Then I head over to the craft sections. Often there are bags of jumbled items, all stuffed together in a chaotic mess of indeterminate use or origin. They are priced at odd amounts like $3 for a large ziploc bag. If the shop is not monitored and I'm left to myself, I'll scrabble through the bag for an idea of it's value, but I don't take stuff out or move it into another bag. I will pay for the bag as is, if there's something in there I want. It's an ethics thing for me, do whatever lets you sleep at night. A lot of the workers at thrift stores see "crafts" as a single category and will lump a whole batch of things together in one bag. You'll get rug hooking, needlework, quilting, and decoupage all together in that one haul. After I've completed my purchases, I'll walk out to the car, sit there in comfort in the back seat and sort through my finds. I keep the treasures and donate the trash right back to them on the spot! No point in dragging those decoupage doodads home and cluttering up MY place, right?
|Love these snips that I got in a bag. The whole bag went back, these came home!|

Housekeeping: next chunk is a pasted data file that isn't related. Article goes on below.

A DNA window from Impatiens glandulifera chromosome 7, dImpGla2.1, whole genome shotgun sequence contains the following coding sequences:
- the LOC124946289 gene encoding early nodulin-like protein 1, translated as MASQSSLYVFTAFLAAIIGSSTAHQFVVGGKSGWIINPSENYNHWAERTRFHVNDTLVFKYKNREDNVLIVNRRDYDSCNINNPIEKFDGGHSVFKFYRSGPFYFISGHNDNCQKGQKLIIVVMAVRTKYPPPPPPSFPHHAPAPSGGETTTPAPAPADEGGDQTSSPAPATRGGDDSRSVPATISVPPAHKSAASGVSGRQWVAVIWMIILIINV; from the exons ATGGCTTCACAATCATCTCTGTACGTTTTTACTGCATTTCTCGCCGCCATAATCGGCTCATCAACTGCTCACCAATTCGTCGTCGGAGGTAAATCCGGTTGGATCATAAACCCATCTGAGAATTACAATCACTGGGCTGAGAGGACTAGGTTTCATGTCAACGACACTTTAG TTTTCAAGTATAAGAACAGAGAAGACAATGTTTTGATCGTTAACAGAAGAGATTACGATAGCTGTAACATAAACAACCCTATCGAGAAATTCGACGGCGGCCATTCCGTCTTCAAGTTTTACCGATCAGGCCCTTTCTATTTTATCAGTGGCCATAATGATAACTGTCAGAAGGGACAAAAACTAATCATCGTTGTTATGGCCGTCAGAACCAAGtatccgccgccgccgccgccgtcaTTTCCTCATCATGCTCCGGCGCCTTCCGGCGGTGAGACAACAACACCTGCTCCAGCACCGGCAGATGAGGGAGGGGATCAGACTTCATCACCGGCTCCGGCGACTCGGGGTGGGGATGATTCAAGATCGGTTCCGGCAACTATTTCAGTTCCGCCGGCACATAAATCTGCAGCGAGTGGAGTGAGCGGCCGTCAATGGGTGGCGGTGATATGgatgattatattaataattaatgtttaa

Tip #4: Finding Fabric
Quilting fabric is priced sky high. I paid $14 for a yard of fabric last month. I almost swallowed my tongue! The thing is, unless you have your heart set on a particular pattern or colorway, you can often find fabulous fabric bargains.
Remember I mentioned garage sales, estate sales, rummage sales and thrift stores for supplies? Well, you can find a ton of fabric in all of those places too, but often not where you'd think to look! If you can find fabric and can identify it positively as cotton, grab it up. Unless you know cotton well, I wouldn't buy the unidentified stuff. I don't like buying odd items of fabric and then cursing seven ways from Sunday because it plumb won't sew up the way I wanted.
You know what always has fabric content though? Clothes! I look for the "X". 2XL all the way up to 5XL and beyond. That stuff provides reams of fabric, in fun prints, and a little label that tells you exactly what's inside! Men's button down shirts, women's skirts and dresses, especially those muumuu style sacks. Fabric heaven. $2-$3 per item and, once you have the fabric cut out, you can get a few usable yards of the stuff. Best. Score. EVER!